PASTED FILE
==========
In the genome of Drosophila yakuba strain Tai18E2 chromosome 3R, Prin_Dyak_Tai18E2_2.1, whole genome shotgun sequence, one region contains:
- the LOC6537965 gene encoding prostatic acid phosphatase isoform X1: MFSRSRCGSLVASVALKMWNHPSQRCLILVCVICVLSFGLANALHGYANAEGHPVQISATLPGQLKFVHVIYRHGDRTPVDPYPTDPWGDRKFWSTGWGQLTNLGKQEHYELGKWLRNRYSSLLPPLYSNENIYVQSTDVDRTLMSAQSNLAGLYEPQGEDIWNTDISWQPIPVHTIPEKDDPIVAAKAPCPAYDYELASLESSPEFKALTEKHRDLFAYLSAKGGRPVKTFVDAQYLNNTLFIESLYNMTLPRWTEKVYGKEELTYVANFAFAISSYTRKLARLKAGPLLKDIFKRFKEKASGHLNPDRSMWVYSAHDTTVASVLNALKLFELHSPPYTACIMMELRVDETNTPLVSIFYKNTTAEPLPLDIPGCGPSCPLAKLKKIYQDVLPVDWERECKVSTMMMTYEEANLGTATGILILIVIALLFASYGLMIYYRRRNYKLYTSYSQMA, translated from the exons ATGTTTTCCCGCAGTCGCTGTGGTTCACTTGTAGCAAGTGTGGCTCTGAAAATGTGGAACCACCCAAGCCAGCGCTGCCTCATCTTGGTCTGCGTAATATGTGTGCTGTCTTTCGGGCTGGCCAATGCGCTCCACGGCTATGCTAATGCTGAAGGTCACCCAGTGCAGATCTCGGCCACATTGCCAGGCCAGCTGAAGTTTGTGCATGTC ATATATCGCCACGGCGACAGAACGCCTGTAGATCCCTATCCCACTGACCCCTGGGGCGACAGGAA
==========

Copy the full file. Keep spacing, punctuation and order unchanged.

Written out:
In the genome of Drosophila yakuba strain Tai18E2 chromosome 3R, Prin_Dyak_Tai18E2_2.1, whole genome shotgun sequence, one region contains:
- the LOC6537965 gene encoding prostatic acid phosphatase isoform X1: MFSRSRCGSLVASVALKMWNHPSQRCLILVCVICVLSFGLANALHGYANAEGHPVQISATLPGQLKFVHVIYRHGDRTPVDPYPTDPWGDRKFWSTGWGQLTNLGKQEHYELGKWLRNRYSSLLPPLYSNENIYVQSTDVDRTLMSAQSNLAGLYEPQGEDIWNTDISWQPIPVHTIPEKDDPIVAAKAPCPAYDYELASLESSPEFKALTEKHRDLFAYLSAKGGRPVKTFVDAQYLNNTLFIESLYNMTLPRWTEKVYGKEELTYVANFAFAISSYTRKLARLKAGPLLKDIFKRFKEKASGHLNPDRSMWVYSAHDTTVASVLNALKLFELHSPPYTACIMMELRVDETNTPLVSIFYKNTTAEPLPLDIPGCGPSCPLAKLKKIYQDVLPVDWERECKVSTMMMTYEEANLGTATGILILIVIALLFASYGLMIYYRRRNYKLYTSYSQMA, translated from the exons ATGTTTTCCCGCAGTCGCTGTGGTTCACTTGTAGCAAGTGTGGCTCTGAAAATGTGGAACCACCCAAGCCAGCGCTGCCTCATCTTGGTCTGCGTAATATGTGTGCTGTCTTTCGGGCTGGCCAATGCGCTCCACGGCTATGCTAATGCTGAAGGTCACCCAGTGCAGATCTCGGCCACATTGCCAGGCCAGCTGAAGTTTGTGCATGTC ATATATCGCCACGGCGACAGAACGCCTGTAGATCCCTATCCCACTGACCCCTGGGGCGACAGGAA